Auditor Hoffer to examine VHC

Vermont Auditor Doug Hoffer has just announced plans to conduct an audit of  “corrective actions” to improve functioning of the Vermont Health Exchange.  The audit is to begin in mid-to late September.

“The preliminary objective of this audit is to evaluate whether the State has plans to correct reported shortcomings in Vermont Health Connect (VHC) and the extent to which it monitors these plans.  During the course of the audit this objective may change based on the information gathered during the planning phase.”

In his letter to Dr. Harry Chen, Acting Secretary, Vermont Agency of Health &Human Services, Auditor Hoffer explains that his office is aware that the DHHS Office of Inspector General is currently doing fieldwork of its own and has chosen a delayed start date in order to avoid complicating VHC’s efforts with an additional ongoing audit.

Results of the Auditor’s own fieldwork will be reported to the Governor,”other statutorily mandated addresses and the public.”

The Governor should welcome involvement by the Auditor, whose reputation for independence and care can only enhance the credibility of VHC and its commitment to transparency and accountability.  It is this kind of proactive effort that will ultimately overcome VHC’s “growing pains.”

Warts and all, this is what good government looks like.

About Sue Prent

Artist/Writer/Activist living in St. Albans, Vermont with my husband since 1983. I was born in Chicago; moved to Montreal in 1969; lived there and in Berlin, W. Germany until we finally settled in St. Albans.

5 thoughts on “Auditor Hoffer to examine VHC

  1. understanding how the web site could be so royally screwed up.  Take my story for instance:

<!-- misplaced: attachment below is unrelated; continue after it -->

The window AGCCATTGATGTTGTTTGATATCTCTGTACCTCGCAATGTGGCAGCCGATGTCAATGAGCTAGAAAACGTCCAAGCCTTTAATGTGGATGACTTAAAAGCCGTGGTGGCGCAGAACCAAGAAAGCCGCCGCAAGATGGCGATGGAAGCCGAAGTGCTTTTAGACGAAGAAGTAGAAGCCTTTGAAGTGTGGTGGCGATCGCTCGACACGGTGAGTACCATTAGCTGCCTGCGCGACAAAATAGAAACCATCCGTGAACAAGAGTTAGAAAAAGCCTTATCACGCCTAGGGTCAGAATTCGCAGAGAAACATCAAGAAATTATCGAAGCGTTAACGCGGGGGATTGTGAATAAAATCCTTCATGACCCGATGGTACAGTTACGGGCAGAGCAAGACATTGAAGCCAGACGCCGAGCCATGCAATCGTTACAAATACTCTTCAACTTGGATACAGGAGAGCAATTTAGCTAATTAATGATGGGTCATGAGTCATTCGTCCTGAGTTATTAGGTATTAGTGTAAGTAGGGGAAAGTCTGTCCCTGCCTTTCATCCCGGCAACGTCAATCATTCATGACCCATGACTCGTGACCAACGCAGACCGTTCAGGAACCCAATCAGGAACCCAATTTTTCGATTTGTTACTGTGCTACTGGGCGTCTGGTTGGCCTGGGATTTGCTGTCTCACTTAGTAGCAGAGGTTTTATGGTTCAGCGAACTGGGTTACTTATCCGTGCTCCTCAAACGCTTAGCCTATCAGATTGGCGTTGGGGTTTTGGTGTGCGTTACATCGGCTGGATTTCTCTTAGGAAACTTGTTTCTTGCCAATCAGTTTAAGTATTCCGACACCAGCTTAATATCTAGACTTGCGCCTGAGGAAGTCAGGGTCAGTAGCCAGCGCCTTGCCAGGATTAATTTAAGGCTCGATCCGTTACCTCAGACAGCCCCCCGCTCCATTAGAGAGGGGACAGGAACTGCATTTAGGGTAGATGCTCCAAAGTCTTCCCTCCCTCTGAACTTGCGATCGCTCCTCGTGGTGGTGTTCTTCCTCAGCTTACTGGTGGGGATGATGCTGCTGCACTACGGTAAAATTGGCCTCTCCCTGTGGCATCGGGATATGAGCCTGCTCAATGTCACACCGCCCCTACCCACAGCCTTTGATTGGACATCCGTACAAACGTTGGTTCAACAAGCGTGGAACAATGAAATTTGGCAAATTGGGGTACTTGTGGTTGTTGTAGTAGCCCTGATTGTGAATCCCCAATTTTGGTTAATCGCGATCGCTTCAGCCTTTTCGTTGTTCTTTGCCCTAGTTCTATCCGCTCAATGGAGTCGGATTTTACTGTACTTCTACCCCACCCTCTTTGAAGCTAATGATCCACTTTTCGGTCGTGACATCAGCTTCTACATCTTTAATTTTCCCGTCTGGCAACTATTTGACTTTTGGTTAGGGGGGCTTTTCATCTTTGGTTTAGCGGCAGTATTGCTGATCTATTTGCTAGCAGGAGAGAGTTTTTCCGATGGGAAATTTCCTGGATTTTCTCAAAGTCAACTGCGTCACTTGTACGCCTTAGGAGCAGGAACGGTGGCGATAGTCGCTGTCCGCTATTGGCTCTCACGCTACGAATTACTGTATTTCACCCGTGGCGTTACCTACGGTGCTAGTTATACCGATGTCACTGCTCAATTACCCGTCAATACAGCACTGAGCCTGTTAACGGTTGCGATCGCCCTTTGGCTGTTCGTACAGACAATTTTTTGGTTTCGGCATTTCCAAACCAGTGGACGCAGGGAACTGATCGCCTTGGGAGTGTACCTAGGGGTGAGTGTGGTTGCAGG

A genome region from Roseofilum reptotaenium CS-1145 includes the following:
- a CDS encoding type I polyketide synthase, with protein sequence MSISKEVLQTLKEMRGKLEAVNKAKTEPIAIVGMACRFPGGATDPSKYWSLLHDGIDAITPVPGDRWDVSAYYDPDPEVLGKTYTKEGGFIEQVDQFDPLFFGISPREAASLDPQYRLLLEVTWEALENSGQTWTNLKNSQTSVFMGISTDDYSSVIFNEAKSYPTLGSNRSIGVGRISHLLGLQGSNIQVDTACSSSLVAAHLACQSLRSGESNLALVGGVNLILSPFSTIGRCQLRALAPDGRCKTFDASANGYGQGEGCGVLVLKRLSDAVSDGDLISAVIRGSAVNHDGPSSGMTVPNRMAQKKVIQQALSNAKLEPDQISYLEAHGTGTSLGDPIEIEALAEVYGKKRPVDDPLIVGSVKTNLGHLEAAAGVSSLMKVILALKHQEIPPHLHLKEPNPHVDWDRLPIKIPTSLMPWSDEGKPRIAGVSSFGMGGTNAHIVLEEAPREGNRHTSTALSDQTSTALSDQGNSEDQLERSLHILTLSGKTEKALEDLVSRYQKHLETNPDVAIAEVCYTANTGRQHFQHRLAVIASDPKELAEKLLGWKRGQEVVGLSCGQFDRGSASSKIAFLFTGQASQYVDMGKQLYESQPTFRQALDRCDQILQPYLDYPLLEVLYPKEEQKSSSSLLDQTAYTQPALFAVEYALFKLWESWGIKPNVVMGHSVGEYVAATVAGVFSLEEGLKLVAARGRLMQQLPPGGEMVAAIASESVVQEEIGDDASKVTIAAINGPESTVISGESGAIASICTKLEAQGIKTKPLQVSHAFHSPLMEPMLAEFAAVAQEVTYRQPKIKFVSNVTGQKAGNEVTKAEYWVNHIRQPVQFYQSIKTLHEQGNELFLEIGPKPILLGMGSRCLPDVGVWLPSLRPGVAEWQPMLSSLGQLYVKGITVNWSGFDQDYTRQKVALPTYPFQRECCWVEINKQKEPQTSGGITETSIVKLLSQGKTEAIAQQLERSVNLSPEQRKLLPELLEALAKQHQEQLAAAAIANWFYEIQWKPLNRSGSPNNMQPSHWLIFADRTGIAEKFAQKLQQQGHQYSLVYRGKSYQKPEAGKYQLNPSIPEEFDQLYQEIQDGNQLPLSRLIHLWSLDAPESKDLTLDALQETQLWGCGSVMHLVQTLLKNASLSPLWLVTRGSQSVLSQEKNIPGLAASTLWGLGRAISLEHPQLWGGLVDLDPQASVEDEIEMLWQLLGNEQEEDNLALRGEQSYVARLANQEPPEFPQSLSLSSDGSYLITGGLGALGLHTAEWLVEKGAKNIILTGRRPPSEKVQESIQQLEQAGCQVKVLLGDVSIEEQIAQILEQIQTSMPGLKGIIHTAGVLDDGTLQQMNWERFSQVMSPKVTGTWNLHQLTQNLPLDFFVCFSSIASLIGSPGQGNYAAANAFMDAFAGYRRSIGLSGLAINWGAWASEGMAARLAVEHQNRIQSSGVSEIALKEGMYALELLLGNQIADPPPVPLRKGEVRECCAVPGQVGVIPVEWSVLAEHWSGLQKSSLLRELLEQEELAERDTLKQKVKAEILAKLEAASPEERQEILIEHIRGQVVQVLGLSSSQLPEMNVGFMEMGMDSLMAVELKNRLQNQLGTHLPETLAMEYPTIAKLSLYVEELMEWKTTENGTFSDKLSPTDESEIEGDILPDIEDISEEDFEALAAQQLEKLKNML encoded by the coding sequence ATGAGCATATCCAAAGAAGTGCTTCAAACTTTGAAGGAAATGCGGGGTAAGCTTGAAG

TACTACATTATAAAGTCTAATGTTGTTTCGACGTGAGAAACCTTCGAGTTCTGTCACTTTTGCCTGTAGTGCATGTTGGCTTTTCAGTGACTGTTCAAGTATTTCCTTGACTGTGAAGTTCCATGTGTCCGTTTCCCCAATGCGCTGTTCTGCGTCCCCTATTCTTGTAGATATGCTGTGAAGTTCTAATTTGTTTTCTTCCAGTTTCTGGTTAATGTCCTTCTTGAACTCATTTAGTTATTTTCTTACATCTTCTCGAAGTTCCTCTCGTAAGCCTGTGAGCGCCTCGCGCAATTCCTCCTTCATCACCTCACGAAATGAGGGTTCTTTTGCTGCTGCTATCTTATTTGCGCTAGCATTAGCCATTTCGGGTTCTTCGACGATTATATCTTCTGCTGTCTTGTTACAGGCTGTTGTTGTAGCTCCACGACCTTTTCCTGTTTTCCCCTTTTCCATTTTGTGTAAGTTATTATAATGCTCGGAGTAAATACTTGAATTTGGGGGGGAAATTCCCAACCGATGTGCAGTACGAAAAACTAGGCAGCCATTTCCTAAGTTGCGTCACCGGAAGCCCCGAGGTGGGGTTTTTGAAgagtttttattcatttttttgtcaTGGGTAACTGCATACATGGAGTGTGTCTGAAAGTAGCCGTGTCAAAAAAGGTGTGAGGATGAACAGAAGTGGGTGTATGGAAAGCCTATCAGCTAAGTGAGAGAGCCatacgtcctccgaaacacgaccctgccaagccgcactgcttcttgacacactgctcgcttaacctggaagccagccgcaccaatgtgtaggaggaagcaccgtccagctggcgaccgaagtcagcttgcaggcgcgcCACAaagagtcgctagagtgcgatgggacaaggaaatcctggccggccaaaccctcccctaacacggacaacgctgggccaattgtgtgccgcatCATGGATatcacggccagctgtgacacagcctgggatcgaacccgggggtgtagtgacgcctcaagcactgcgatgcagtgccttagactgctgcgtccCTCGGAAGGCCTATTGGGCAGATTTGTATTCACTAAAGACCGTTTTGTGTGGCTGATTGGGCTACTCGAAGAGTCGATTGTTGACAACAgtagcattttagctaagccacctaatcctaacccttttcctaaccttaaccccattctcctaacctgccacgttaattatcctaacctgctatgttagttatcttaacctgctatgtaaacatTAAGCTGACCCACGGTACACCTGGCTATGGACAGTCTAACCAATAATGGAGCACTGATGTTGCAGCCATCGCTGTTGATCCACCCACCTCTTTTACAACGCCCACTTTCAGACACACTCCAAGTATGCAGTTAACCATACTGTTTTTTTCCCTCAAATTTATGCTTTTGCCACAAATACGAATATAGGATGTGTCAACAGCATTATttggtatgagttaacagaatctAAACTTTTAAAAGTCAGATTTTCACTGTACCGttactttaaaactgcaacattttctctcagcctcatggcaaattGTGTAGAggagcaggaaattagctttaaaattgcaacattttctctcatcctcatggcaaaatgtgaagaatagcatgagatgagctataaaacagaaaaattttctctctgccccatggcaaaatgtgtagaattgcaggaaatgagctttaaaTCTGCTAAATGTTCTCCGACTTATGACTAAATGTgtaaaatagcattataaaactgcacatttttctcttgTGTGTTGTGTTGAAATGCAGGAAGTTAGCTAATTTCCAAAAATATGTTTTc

Back in the November and Dec of 2013, my wife logged in, created an account at Vermont Health Connect.  Multiple moments of hilarity ensued over several months, as logins and passwords worked one day, then failed the next.  Information entered was saved one day, gone the next.  Numerous sessions with the help desk, sometimes via email, sometimes via the phone.  Then success arrived, and we enrolled in a plan.

    But then billing reared up, and we started getting invoices from Health Connect, with instructions to keep paying them.  So we did.  But MVP didn’t agree, and wanted our premiums directly.  My wife called Health Connect, explained things, and was told, yes, keep paying your premiums to Health Connect, we’ll resolve it on our end.  And then another month passed, and two bills arrived again, this time with MVP’s including notice of failure to pay premiums.  So again, another round of phone calls and emails.  Again, Health Connect told her that everything was fine, we’ll take care of it, continuing send payments to them.

    And then a third month. Same story.  And then a fourth month.  Same story.  My wife asked that she be included on emails to supervisors.  No can do, Health Connect said, our system doesn’t allow it.  Round and round she went, and to this day, no resolution of the billing troubles.

    So it leads me to wonder, just why did this exchange need to be so complicated?  People sign up, input their financials, and then done.  That shouldn’t be hard.  On the insurance side, build a database of the three plans for each insurer.  That doesn’t seem too hard either.  Now marry the two databases.  Again, it shouldn’t be too hard.  So why would this require tens of millions of dollars?  And not work?  What could they possibly have spent their time on?  I just don’t get it.

  2. So many folks, Democrats included, worship the almighty private sector.  The Republican party is hog-tied to the notion that governments can’t do anything right, and the media continues to foment the discussion by searching for and highlighting the failures (re VA admin wait lists).  Yet here we have a clear case of the state hiring a PRIVATE FOR-PROFIT consultant to build the exchange, and the consultant absolutely blew the job.  The PRIVATE industry failed on this one, mightily, and without penalty.

Leave a Reply

Your email address will not be published. Required fields are marked *